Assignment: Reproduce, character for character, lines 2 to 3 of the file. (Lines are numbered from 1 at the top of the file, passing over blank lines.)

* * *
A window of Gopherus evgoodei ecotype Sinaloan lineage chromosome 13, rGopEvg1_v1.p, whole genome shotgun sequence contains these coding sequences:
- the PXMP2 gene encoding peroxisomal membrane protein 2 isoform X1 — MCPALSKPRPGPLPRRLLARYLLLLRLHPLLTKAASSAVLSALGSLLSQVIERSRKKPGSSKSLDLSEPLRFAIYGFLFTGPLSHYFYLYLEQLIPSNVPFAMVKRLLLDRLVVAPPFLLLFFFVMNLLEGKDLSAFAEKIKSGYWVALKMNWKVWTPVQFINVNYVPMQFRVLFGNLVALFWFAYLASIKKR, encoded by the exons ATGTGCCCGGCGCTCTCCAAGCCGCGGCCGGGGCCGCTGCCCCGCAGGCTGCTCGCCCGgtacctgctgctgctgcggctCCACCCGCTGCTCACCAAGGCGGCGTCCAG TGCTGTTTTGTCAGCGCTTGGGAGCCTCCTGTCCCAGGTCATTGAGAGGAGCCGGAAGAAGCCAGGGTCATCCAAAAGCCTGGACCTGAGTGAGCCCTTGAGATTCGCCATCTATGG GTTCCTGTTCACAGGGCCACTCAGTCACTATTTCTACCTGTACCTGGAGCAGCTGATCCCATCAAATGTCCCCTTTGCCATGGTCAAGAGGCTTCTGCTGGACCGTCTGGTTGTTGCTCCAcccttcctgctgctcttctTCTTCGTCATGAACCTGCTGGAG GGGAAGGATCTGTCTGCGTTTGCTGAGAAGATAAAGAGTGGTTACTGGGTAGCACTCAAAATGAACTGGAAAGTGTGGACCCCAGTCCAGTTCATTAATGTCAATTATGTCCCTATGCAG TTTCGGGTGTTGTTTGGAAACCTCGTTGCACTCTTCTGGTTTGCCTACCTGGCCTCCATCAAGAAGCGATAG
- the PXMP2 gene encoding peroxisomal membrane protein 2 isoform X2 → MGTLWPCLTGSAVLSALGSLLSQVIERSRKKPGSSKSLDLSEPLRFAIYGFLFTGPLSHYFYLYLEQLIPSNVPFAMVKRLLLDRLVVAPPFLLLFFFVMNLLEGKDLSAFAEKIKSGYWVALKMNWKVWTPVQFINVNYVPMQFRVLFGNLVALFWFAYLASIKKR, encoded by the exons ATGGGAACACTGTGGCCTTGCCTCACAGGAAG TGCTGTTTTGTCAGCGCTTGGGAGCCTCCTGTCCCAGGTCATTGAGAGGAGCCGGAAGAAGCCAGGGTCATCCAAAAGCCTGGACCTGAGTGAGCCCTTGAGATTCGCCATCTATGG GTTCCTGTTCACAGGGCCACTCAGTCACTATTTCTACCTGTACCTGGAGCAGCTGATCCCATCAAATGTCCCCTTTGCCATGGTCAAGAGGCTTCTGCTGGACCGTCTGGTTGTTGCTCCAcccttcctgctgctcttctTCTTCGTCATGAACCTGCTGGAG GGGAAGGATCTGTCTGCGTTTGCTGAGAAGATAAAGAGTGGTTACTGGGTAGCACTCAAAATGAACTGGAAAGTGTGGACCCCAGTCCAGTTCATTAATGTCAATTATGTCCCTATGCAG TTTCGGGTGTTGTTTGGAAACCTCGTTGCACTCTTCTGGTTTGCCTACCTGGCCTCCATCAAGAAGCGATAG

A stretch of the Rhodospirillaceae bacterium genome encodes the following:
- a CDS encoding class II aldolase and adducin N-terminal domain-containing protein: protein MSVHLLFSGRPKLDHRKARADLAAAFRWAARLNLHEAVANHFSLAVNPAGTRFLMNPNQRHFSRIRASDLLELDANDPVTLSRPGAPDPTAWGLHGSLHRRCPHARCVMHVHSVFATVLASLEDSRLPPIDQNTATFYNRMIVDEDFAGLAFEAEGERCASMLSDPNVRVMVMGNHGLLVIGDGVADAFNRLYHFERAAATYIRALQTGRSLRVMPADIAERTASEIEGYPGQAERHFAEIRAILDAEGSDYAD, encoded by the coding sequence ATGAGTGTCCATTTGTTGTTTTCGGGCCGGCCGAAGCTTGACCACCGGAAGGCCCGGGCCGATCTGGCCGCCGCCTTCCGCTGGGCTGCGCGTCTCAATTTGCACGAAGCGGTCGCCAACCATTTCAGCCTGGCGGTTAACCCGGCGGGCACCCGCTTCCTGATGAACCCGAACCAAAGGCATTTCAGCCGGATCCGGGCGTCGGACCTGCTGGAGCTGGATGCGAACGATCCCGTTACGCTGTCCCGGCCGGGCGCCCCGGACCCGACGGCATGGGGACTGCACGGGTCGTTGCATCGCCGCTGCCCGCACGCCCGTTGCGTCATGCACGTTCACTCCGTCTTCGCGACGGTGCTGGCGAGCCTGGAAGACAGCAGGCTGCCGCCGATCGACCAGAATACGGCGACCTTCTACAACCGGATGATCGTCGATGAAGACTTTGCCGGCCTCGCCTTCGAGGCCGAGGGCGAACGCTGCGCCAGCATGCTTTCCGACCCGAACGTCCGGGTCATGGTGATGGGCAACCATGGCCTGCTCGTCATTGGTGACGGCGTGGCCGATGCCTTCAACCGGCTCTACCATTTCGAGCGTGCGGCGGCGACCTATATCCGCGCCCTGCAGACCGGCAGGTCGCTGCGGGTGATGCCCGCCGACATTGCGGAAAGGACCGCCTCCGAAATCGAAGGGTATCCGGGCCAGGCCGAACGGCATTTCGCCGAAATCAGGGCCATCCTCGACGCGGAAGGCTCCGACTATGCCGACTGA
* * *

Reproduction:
- the PXMP2 gene encoding peroxisomal membrane protein 2 isoform X1 — MCPALSKPRPGPLPRRLLARYLLLLRLHPLLTKAASSAVLSALGSLLSQVIERSRKKPGSSKSLDLSEPLRFAIYGFLFTGPLSHYFYLYLEQLIPSNVPFAMVKRLLLDRLVVAPPFLLLFFFVMNLLEGKDLSAFAEKIKSGYWVALKMNWKVWTPVQFINVNYVPMQFRVLFGNLVALFWFAYLASIKKR, encoded by the exons ATGTGCCCGGCGCTCTCCAAGCCGCGGCCGGGGCCGCTGCCCCGCAGGCTGCTCGCCCGgtacctgctgctgctgcggctCCACCCGCTGCTCACCAAGGCGGCGTCCAG TGCTGTTTTGTCAGCGCTTGGGAGCCTCCTGTCCCAGGTCATTGAGAGGAGCCGGAAGAAGCCAGGGTCATCCAAAAGCCTGGACCTGAGTGAGCCCTTGAGATTCGCCATCTATGG GTTCCTGTTCACAGGGCCACTCAGTCACTATTTCTACCTGTACCTGGAGCAGCTGATCCCATCAAATGTCCCCTTTGCCATGGTCAAGAGGCTTCTGCTGGACCGTCTGGTTGTTGCTCCAcccttcctgctgctcttctTCTTCGTCATGAACCTGCTGGAG GGGAAGGATCTGTCTGCGTTTGCTGAGAAGATAAAGAGTGGTTACTGGGTAGCACTCAAAATGAACTGGAAAGTGTGGACCCCAGTCCAGTTCATTAATGTCAATTATGTCCCTATGCAG TTTCGGGTGTTGTTTGGAAACCTCGTTGCACTCTTCTGGTTTGCCTACCTGGCCTCCATCAAGAAGCGATAG
- the PXMP2 gene encoding peroxisomal membrane protein 2 isoform X2 → MGTLWPCLTGSAVLSALGSLLSQVIERSRKKPGSSKSLDLSEPLRFAIYGFLFTGPLSHYFYLYLEQLIPSNVPFAMVKRLLLDRLVVAPPFLLLFFFVMNLLEGKDLSAFAEKIKSGYWVALKMNWKVWTPVQFINVNYVPMQFRVLFGNLVALFWFAYLASIKKR, encoded by the exons ATGGGAACACTGTGGCCTTGCCTCACAGGAAG TGCTGTTTTGTCAGCGCTTGGGAGCCTCCTGTCCCAGGTCATTGAGAGGAGCCGGAAGAAGCCAGGGTCATCCAAAAGCCTGGACCTGAGTGAGCCCTTGAGATTCGCCATCTATGG GTTCCTGTTCACAGGGCCACTCAGTCACTATTTCTACCTGTACCTGGAGCAGCTGATCCCATCAAATGTCCCCTTTGCCATGGTCAAGAGGCTTCTGCTGGACCGTCTGGTTGTTGCTCCAcccttcctgctgctcttctTCTTCGTCATGAACCTGCTGGAG GGGAAGGATCTGTCTGCGTTTGCTGAGAAGATAAAGAGTGGTTACTGGGTAGCACTCAAAATGAACTGGAAAGTGTGGACCCCAGTCCAGTTCATTAATGTCAATTATGTCCCTATGCAG TTTCGGGTGTTGTTTGGAAACCTCGTTGCACTCTTCTGGTTTGCCTACCTGGCCTCCATCAAGAAGCGATAG